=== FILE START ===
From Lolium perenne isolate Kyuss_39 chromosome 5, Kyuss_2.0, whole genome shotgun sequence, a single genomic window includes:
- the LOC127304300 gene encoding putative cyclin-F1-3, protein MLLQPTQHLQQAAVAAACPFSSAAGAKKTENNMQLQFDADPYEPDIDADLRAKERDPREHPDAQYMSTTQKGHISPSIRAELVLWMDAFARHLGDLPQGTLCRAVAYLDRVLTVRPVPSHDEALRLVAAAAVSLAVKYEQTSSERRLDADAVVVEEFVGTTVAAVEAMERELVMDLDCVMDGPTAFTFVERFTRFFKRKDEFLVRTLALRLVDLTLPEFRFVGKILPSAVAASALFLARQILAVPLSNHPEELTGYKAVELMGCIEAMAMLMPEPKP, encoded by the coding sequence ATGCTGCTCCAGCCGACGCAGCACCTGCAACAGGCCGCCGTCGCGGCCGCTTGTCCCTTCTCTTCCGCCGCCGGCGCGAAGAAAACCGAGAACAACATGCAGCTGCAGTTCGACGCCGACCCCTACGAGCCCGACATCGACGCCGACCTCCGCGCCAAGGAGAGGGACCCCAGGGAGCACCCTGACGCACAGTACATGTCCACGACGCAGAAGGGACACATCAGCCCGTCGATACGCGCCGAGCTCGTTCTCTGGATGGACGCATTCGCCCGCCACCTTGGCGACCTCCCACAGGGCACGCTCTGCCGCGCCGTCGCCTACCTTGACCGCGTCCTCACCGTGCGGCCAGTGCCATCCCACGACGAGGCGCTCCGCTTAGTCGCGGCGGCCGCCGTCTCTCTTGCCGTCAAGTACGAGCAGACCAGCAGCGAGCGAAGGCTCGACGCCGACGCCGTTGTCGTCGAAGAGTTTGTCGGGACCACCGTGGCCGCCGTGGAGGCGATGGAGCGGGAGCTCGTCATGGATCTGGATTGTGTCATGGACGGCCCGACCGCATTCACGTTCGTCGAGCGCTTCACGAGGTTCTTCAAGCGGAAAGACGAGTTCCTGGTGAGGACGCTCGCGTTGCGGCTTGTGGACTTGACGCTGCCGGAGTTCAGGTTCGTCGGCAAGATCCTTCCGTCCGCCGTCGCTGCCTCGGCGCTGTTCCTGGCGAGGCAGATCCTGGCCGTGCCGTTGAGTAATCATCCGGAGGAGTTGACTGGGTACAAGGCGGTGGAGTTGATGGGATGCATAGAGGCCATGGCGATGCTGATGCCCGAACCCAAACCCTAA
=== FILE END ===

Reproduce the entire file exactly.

From Lolium perenne isolate Kyuss_39 chromosome 5, Kyuss_2.0, whole genome shotgun sequence, a single genomic window includes:
- the LOC127304300 gene encoding putative cyclin-F1-3, protein MLLQPTQHLQQAAVAAACPFSSAAGAKKTENNMQLQFDADPYEPDIDADLRAKERDPREHPDAQYMSTTQKGHISPSIRAELVLWMDAFARHLGDLPQGTLCRAVAYLDRVLTVRPVPSHDEALRLVAAAAVSLAVKYEQTSSERRLDADAVVVEEFVGTTVAAVEAMERELVMDLDCVMDGPTAFTFVERFTRFFKRKDEFLVRTLALRLVDLTLPEFRFVGKILPSAVAASALFLARQILAVPLSNHPEELTGYKAVELMGCIEAMAMLMPEPKP, encoded by the coding sequence ATGCTGCTCCAGCCGACGCAGCACCTGCAACAGGCCGCCGTCGCGGCCGCTTGTCCCTTCTCTTCCGCCGCCGGCGCGAAGAAAACCGAGAACAACATGCAGCTGCAGTTCGACGCCGACCCCTACGAGCCCGACATCGACGCCGACCTCCGCGCCAAGGAGAGGGACCCCAGGGAGCACCCTGACGCACAGTACATGTCCACGACGCAGAAGGGACACATCAGCCCGTCGATACGCGCCGAGCTCGTTCTCTGGATGGACGCATTCGCCCGCCACCTTGGCGACCTCCCACAGGGCACGCTCTGCCGCGCCGTCGCCTACCTTGACCGCGTCCTCACCGTGCGGCCAGTGCCATCCCACGACGAGGCGCTCCGCTTAGTCGCGGCGGCCGCCGTCTCTCTTGCCGTCAAGTACGAGCAGACCAGCAGCGAGCGAAGGCTCGACGCCGACGCCGTTGTCGTCGAAGAGTTTGTCGGGACCACCGTGGCCGCCGTGGAGGCGATGGAGCGGGAGCTCGTCATGGATCTGGATTGTGTCATGGACGGCCCGACCGCATTCACGTTCGTCGAGCGCTTCACGAGGTTCTTCAAGCGGAAAGACGAGTTCCTGGTGAGGACGCTCGCGTTGCGGCTTGTGGACTTGACGCTGCCGGAGTTCAGGTTCGTCGGCAAGATCCTTCCGTCCGCCGTCGCTGCCTCGGCGCTGTTCCTGGCGAGGCAGATCCTGGCCGTGCCGTTGAGTAATCATCCGGAGGAGTTGACTGGGTACAAGGCGGTGGAGTTGATGGGATGCATAGAGGCCATGGCGATGCTGATGCCCGAACCCAAACCCTAA